Consumer NZ is accusing some brands of "attacking the messenger" when it comes to their sunscreen testing.
It is standing by its testing practices after the Cancer Society this week criticised it after its Kids Pure SPF50 sunscreen was found to be SPF41.
Consumer also released another round of test results which found five sunscreens that have failed to meet SPF label claims.
Among them is Eco Tan Natural Coconut Sunscreen Untinted SPF30, which is shown to only give a low protection of SPF12.
Skinnies Kids Barefoot Babe SPF50 showed an SPF of 25.
"Skinnies went to market with this product after getting a valid test result for only one person," Consumer NZ chief executive Sue Chetwin said.
"It then found the SPF was degrading and had to reformulate."
Chetwin told Larry Williams that they had only tested it one person.
“To make a claim that you met the standard, it actually had to have been tested on 10 people.”
She says they made no attempt to recall it, and even though a new test shows the standard has improved, they still have not down the 10 person test.
“Before Skinnies comes out and makes these quite outrageous standards, they need to look at what they do need to do to get to the standard.
“What we’re trying to do is point out that in New Zealand, if you are out there buying sunscreen, they don’t have to reach the standard, but if you’re claiming to reach the standard, you’ve got to prove that you do.”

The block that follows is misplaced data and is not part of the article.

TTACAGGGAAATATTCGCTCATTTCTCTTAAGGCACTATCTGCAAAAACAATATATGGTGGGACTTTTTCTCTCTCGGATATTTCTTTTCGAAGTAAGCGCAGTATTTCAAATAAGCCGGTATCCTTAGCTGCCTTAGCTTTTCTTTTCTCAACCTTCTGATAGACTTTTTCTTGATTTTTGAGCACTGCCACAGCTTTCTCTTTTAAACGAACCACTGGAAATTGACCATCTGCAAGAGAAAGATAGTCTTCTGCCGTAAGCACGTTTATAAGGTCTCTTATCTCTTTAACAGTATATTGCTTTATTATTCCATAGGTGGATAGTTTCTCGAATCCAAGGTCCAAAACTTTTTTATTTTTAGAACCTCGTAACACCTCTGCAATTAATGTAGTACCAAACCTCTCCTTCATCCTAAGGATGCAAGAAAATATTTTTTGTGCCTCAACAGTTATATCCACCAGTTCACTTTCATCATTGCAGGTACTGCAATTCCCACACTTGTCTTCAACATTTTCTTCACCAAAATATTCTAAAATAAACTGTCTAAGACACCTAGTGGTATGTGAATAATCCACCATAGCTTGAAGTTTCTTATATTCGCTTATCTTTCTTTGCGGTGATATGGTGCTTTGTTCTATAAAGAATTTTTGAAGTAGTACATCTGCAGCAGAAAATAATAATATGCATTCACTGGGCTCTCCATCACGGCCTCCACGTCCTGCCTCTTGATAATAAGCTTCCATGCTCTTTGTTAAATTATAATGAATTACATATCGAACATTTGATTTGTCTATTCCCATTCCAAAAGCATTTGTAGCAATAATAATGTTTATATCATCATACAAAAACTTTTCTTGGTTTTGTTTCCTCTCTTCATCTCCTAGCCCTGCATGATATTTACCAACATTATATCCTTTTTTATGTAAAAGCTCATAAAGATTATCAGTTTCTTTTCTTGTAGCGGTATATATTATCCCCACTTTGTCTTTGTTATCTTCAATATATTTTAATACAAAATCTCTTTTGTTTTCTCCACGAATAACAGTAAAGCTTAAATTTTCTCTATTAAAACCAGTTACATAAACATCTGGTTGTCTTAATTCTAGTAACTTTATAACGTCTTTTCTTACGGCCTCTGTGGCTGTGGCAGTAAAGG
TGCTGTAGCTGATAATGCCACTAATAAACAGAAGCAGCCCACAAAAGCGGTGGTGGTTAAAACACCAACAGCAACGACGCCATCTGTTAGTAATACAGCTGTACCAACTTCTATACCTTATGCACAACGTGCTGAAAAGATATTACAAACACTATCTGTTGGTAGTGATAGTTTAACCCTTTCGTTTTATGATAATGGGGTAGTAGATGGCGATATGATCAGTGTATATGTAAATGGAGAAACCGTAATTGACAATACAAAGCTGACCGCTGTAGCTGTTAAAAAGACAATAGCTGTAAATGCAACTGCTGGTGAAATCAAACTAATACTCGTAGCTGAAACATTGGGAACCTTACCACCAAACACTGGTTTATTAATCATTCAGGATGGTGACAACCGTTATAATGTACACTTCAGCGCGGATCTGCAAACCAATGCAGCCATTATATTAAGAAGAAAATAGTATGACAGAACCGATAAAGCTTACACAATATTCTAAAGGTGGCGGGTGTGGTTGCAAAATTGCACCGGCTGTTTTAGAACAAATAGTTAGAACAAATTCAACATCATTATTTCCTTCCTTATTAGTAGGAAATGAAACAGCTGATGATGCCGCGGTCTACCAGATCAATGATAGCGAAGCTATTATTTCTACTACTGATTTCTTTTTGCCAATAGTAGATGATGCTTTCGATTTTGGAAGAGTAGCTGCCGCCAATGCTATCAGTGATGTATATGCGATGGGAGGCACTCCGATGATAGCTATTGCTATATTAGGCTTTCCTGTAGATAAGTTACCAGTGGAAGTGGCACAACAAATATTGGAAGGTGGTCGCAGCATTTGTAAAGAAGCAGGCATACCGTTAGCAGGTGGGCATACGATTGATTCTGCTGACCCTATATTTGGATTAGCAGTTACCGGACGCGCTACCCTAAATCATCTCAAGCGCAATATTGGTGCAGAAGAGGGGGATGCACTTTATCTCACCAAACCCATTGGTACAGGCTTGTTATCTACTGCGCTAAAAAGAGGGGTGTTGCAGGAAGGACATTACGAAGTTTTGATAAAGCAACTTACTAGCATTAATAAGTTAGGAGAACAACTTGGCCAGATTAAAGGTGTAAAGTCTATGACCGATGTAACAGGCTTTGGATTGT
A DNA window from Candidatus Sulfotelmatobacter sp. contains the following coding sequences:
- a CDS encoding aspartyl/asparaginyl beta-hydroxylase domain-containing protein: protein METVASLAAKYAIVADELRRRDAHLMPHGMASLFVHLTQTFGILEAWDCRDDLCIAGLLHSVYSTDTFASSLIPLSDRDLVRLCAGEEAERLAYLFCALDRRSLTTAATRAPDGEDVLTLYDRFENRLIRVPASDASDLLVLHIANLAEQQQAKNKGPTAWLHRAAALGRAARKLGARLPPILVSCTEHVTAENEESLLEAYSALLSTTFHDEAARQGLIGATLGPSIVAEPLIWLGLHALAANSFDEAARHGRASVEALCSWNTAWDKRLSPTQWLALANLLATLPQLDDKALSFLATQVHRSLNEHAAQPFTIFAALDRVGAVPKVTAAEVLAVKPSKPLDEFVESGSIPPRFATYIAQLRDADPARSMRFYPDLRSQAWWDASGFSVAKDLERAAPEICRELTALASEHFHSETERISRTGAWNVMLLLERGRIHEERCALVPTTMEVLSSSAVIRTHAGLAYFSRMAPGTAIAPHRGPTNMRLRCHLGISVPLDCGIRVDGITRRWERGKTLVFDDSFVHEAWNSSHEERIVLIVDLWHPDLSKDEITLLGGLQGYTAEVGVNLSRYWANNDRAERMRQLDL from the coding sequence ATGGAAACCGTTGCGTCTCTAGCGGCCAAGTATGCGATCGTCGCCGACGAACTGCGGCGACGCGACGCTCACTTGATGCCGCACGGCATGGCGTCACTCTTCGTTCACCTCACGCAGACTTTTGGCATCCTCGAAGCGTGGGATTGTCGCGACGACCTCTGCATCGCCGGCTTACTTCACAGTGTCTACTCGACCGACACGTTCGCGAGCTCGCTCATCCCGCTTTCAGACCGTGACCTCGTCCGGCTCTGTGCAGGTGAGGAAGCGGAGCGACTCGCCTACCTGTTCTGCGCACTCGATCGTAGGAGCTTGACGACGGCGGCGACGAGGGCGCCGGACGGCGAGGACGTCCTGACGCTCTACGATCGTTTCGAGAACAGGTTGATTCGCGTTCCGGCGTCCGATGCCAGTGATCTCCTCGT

She says given the discrepancies, Consumer expected manufacturers to immediately review their testing programmes, rather than attack the messenger.
Chetwin says Consumer commissioned an accredited lab to conduct a 10-person test of the sunscreens according to the Australian and New Zealand voluntary standard.
"Two companies, Le Tan and We Are Feel Good Inc, provided lab reports showing their products had been tested on 10 subjects and met their label claims before being put on the market."
The Cancer Society this week questioned the testing methods used by Consumer NZ.
CEO Mike Kernaghan said Consumer decants the product in New Zealand before sending it for testing in Australia - whereas the society's own tests, where bottles are sent as is to the US, came back with a 60+ rating.
However, Chetwin responded by saying it was common for samples to be sent this way - and it was packed according to the lab's instructions.
"Preliminary results from three subjects showed it is likely to meet its SPF50+ label claims, but it hasn't provided a full 10-subject test."
She told Larry Williams that they have now agreed to do it.
Chetwin insists they have tested at an independent lab, but she doesn't mind if they go and test it there, as long as it is accredited.
University of Auckland Professor of Biostatistics Thomas Lumley says even in 10 person tests, there is still some variability.
He says there is potential for variation between batches and there are still questions over how big variations can be between labs.
Consumer NZ is asking the Government to make the sunscreen standard mandatory as part of the upcoming review of therapeutic products.